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Lomography Colorsplash Trigger Voltage


John Seaman
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This little three colour flashgun came to me with a job lot of other stuff. It's unbranded but I later saw one on the auction site. It's a Lomography Colorsplash. I have a habit of checking trigger voltages and found that this gun, powered by a single AA battery, has a scary trigger voltage of nearly 1000V, by far the highest I've seen. And that's using a moving coil meter, heaven knows what the open circuit voltage is. So it's heading for the bin, but just in case you are tempted to use one of these on a digital camera, don't!

 

Here it is, by the way the centre contact is negative on these.

 

LomoPN.jpg.5ac179dad670fcf59792c977be40e811.jpg

 

LomofPN.jpg.bbfebce09363f015c13a297e5c4f96ea.jpg

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Some older data on the problem of high trigger voltages on pre-2005 strobes

 

Photo Strobe Trigger Voltages

Oh no! Not a resurrection of the Botzilla list - Please!

 

A good idea, but a slapdash execution.

 

The issue is that hardly any of those Botzilla trigger voltage measurements were done properly or consistently.

 

Even a 10 megohm input DVM draws some current, and given the high internal resistance (> 2.2 megohms, typical) of 1970s or 1980s trigger circuits, this can lead to a 50% or more error between the measured voltage and the true open-circuit voltage. And it's the O/C voltage that can puncture the insulation of a semiconductor device and destroy it.

 

Typically, any older flash that measures over 100 volts on a DVM will have a true O/C trigger voltage of 330 to 350 volts; because that's the operating voltage of a Xenon tube, and those old trigger circuits were connected directly to the main capacitor via a 'safety' resistor.

 

The implication is that e.g. Nikon's stated 250 volt withstanding hotshoe, is not safe with almost any pre-1990 flash.

 

Basically, just round up any > 80v Botzilla readings to 350 volts, and you won't be far off.

 

As for the 1000v trigger of the 'Colorsplash'. I have no idea why it would need such a high voltage, or why its designer would even consider using such a voltage, given the rarity and cost of components with a 1Kv rating.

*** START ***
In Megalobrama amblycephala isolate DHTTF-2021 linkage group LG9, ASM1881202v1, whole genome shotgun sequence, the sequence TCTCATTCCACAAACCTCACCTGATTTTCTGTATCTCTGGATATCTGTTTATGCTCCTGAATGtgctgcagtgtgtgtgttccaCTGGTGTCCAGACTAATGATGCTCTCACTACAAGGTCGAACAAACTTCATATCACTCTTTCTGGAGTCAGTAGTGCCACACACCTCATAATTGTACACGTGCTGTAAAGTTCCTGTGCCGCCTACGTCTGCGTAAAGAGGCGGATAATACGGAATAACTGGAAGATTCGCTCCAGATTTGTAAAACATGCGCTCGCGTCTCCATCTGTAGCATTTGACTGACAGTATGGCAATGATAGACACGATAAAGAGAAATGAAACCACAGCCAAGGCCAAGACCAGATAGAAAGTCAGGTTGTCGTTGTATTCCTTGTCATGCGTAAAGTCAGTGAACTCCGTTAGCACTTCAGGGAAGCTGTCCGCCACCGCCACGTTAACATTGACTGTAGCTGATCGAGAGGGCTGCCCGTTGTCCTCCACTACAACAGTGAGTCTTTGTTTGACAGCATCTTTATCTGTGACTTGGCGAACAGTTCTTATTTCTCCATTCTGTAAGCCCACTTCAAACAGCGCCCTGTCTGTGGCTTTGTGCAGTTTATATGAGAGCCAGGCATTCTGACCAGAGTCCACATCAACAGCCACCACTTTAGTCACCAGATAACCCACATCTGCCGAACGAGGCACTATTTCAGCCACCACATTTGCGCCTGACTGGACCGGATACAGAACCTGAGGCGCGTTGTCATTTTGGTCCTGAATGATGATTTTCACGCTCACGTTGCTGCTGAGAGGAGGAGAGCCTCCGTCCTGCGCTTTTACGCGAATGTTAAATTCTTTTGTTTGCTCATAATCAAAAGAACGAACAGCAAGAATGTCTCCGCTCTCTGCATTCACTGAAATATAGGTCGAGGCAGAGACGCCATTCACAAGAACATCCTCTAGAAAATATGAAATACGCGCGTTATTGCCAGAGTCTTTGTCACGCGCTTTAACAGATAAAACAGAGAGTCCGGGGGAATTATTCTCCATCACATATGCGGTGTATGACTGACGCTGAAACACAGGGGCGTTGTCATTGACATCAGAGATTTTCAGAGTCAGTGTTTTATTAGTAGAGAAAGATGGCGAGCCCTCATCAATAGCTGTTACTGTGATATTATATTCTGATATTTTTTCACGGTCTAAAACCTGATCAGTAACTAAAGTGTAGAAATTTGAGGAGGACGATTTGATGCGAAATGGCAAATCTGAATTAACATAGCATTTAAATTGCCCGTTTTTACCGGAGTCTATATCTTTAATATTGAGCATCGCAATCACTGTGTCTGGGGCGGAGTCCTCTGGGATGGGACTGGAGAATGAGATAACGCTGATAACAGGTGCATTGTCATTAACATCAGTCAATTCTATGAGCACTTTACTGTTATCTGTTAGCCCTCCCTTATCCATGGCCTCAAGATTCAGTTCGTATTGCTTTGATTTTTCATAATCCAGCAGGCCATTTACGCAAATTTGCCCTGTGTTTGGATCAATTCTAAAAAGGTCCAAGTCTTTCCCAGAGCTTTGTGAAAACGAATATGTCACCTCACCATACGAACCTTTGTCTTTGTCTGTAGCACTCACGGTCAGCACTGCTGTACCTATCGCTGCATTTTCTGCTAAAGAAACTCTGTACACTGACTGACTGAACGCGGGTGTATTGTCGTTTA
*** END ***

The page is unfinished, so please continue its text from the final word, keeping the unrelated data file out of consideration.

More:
If anyone's interested I posted a thread on the subject of accurate trigger voltage measurement.

Edited by rodeo_joe|1
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When I first checked, the voltage was actually higher than 1K, with the meter needle going off the scale. I wondered if there was some flaw in my method, but I think not (apart from the lowering of the voltage caused by the operating current of the meter). I guess the battery had weakened somewhat before I photographed the test for photo.net.
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This little three colour flashgun came to me with a job lot of other stuff. It's unbranded but I later saw one on the auction site. It's a Lomography Colorsplash. I have a habit of checking trigger voltages and found that this gun, powered by a single AA battery, has a scary trigger voltage of nearly 1000V, by far the highest I've seen. And that's using a moving coil meter, heaven knows what the open circuit voltage is. So it's heading for the bin, but just in case you are tempted to use one of these on a digital camera, don't!

 

Here it is, by the way the centre contact is negative on these.

 

[ATTACH=full]1440359[/ATTACH]

 

[ATTACH=full]1440360[/ATTACH]

Wow that's a good way of checking the voltage ! I never tried it that way...

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When I first checked, the voltage was actually higher than 1K, with the meter needle going off the scale.

Just FWIW. Many of those 'old fashioned' moving-coil meters have an FS deflection current of only 50 uA, giving them a higher ohms-per-volt rating than a modern constant 10 Megohm input resistance DVM.

 

On the 1000 volt range, a 50uA 'mechanical' meter will have a resistance of 20 Megohms, and hence give a more accurate reading (than a DVM) of a high-resistance source.

 

I still can't figure out why anyone thought it necessary to have a constant 1KV or more floating around inside a tiny electronic flash gun. It might make a handy Taser in an emergency though. :eek:

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